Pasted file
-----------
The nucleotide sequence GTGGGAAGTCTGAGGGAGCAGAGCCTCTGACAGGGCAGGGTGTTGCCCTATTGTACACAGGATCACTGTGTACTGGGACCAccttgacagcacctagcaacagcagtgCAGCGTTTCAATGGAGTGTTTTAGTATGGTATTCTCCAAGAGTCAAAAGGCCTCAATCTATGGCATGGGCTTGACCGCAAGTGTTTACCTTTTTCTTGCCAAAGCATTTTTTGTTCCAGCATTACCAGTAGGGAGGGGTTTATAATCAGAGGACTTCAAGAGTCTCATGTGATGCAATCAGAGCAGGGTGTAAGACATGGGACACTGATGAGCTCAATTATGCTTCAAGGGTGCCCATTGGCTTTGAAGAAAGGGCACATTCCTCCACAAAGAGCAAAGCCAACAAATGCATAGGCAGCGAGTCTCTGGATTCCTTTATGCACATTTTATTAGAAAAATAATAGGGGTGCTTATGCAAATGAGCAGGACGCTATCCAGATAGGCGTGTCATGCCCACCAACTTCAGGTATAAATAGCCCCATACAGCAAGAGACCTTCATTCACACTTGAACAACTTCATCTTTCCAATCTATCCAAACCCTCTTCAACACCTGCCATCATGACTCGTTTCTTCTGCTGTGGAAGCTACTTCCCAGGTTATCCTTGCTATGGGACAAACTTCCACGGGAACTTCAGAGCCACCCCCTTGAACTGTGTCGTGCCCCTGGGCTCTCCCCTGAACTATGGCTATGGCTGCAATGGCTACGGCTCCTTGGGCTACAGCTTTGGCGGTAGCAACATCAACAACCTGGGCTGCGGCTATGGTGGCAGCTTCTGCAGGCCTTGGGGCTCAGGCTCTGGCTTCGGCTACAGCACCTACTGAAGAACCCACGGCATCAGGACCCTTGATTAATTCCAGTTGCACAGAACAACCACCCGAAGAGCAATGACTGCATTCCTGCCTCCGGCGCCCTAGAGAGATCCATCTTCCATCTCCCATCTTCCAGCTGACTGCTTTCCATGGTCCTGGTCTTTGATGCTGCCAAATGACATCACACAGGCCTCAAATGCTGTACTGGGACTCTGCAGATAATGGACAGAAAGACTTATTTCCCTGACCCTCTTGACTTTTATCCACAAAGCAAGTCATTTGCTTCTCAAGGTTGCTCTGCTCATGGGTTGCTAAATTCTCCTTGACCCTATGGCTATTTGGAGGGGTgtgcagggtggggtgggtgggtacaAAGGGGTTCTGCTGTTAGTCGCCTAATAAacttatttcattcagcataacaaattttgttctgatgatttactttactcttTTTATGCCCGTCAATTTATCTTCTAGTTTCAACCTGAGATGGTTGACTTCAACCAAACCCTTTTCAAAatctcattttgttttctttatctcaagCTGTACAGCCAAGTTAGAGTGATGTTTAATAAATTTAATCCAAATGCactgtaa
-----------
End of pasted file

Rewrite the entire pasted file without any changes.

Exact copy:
The nucleotide sequence GTGGGAAGTCTGAGGGAGCAGAGCCTCTGACAGGGCAGGGTGTTGCCCTATTGTACACAGGATCACTGTGTACTGGGACCAccttgacagcacctagcaacagcagtgCAGCGTTTCAATGGAGTGTTTTAGTATGGTATTCTCCAAGAGTCAAAAGGCCTCAATCTATGGCATGGGCTTGACCGCAAGTGTTTACCTTTTTCTTGCCAAAGCATTTTTTGTTCCAGCATTACCAGTAGGGAGGGGTTTATAATCAGAGGACTTCAAGAGTCTCATGTGATGCAATCAGAGCAGGGTGTAAGACATGGGACACTGATGAGCTCAATTATGCTTCAAGGGTGCCCATTGGCTTTGAAGAAAGGGCACATTCCTCCACAAAGAGCAAAGCCAACAAATGCATAGGCAGCGAGTCTCTGGATTCCTTTATGCACATTTTATTAGAAAAATAATAGGGGTGCTTATGCAAATGAGCAGGACGCTATCCAGATAGGCGTGTCATGCCCACCAACTTCAGGTATAAATAGCCCCATACAGCAAGAGACCTTCATTCACACTTGAACAACTTCATCTTTCCAATCTATCCAAACCCTCTTCAACACCTGCCATCATGACTCGTTTCTTCTGCTGTGGAAGCTACTTCCCAGGTTATCCTTGCTATGGGACAAACTTCCACGGGAACTTCAGAGCCACCCCCTTGAACTGTGTCGTGCCCCTGGGCTCTCCCCTGAACTATGGCTATGGCTGCAATGGCTACGGCTCCTTGGGCTACAGCTTTGGCGGTAGCAACATCAACAACCTGGGCTGCGGCTATGGTGGCAGCTTCTGCAGGCCTTGGGGCTCAGGCTCTGGCTTCGGCTACAGCACCTACTGAAGAACCCACGGCATCAGGACCCTTGATTAATTCCAGTTGCACAGAACAACCACCCGAAGAGCAATGACTGCATTCCTGCCTCCGGCGCCCTAGAGAGATCCATCTTCCATCTCCCATCTTCCAGCTGACTGCTTTCCATGGTCCTGGTCTTTGATGCTGCCAAATGACATCACACAGGCCTCAAATGCTGTACTGGGACTCTGCAGATAATGGACAGAAAGACTTATTTCCCTGACCCTCTTGACTTTTATCCACAAAGCAAGTCATTTGCTTCTCAAGGTTGCTCTGCTCATGGGTTGCTAAATTCTCCTTGACCCTATGGCTATTTGGAGGGGTgtgcagggtggggtgggtgggtacaAAGGGGTTCTGCTGTTAGTCGCCTAATAAacttatttcattcagcataacaaattttgttctgatgatttactttactcttTTTATGCCCGTCAATTTATCTTCTAGTTTCAACCTGAGATGGTTGACTTCAACCAAACCCTTTTCAAAatctcattttgttttctttatctcaagCTGTACAGCCAAGTTAGAGTGATGTTTAATAAATTTAATCCAAATGCactgtaa